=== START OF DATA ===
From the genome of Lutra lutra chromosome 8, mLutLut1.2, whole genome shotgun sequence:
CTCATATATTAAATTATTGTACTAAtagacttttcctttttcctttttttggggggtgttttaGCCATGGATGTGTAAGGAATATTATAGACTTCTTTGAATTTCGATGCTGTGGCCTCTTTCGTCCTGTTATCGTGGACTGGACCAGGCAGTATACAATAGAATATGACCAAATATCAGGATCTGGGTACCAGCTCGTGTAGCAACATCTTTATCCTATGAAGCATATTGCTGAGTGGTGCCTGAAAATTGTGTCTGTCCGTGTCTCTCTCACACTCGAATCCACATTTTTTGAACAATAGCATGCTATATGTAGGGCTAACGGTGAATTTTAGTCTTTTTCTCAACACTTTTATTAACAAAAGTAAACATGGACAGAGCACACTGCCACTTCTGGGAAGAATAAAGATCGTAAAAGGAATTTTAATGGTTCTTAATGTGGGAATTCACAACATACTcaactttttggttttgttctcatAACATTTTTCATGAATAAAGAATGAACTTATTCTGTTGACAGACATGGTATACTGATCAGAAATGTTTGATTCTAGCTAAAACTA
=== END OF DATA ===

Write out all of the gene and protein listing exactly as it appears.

From the genome of Lutra lutra chromosome 8, mLutLut1.2, whole genome shotgun sequence:
CTCATATATTAAATTATTGTACTAAtagacttttcctttttcctttttttggggggtgttttaGCCATGGATGTGTAAGGAATATTATAGACTTCTTTGAATTTCGATGCTGTGGCCTCTTTCGTCCTGTTATCGTGGACTGGACCAGGCAGTATACAATAGAATATGACCAAATATCAGGATCTGGGTACCAGCTCGTGTAGCAACATCTTTATCCTATGAAGCATATTGCTGAGTGGTGCCTGAAAATTGTGTCTGTCCGTGTCTCTCTCACACTCGAATCCACATTTTTTGAACAATAGCATGCTATATGTAGGGCTAACGGTGAATTTTAGTCTTTTTCTCAACACTTTTATTAACAAAAGTAAACATGGACAGAGCACACTGCCACTTCTGGGAAGAATAAAGATCGTAAAAGGAATTTTAATGGTTCTTAATGTGGGAATTCACAACATACTcaactttttggttttgttctcatAACATTTTTCATGAATAAAGAATGAACTTATTCTGTTGACAGACATGGTATACTGATCAGAAATGTTTGATTCTAGCTAAAACTA